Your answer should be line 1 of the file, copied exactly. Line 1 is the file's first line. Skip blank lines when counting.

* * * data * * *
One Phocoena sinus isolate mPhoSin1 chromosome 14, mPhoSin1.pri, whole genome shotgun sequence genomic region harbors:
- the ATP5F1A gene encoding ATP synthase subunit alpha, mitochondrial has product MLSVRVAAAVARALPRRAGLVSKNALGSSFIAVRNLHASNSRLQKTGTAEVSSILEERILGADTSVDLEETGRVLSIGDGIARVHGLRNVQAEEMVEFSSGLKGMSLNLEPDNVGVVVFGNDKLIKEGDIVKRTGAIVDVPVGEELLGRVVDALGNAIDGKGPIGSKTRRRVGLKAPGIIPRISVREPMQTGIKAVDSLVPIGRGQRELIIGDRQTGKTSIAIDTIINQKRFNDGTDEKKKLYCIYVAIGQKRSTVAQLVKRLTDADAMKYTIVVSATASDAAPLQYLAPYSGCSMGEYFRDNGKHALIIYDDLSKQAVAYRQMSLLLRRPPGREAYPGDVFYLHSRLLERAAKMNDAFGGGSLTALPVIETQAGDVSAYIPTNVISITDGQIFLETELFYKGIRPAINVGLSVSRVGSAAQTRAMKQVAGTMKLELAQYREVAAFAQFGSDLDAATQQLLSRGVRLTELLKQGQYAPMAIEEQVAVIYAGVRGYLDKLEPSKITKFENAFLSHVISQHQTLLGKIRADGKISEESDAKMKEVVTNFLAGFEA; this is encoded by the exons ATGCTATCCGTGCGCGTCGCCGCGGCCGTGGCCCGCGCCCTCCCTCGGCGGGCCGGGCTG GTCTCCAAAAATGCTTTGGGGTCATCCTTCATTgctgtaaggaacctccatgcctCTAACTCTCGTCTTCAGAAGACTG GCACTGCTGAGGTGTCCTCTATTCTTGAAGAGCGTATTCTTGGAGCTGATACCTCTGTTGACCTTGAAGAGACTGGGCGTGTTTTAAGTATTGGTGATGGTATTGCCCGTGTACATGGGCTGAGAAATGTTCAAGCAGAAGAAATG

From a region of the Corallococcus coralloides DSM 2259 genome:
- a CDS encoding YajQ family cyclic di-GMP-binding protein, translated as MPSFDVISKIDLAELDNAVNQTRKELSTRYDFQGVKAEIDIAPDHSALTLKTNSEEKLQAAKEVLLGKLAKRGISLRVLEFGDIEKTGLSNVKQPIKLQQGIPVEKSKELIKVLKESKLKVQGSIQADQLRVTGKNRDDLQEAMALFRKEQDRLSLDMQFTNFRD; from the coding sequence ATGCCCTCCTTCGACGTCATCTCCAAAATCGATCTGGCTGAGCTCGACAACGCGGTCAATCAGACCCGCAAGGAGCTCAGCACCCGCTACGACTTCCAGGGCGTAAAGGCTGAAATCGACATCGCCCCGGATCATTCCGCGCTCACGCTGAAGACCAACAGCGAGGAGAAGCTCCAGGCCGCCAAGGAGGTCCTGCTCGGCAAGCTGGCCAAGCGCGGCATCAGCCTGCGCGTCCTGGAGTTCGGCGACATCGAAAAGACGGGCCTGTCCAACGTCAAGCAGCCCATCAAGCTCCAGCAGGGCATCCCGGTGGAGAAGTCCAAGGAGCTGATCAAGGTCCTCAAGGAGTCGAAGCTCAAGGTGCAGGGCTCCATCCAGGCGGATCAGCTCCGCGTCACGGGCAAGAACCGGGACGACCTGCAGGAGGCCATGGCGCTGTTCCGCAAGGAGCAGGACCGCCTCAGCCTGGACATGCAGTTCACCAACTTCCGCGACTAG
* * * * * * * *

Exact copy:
One Phocoena sinus isolate mPhoSin1 chromosome 14, mPhoSin1.pri, whole genome shotgun sequence genomic region harbors: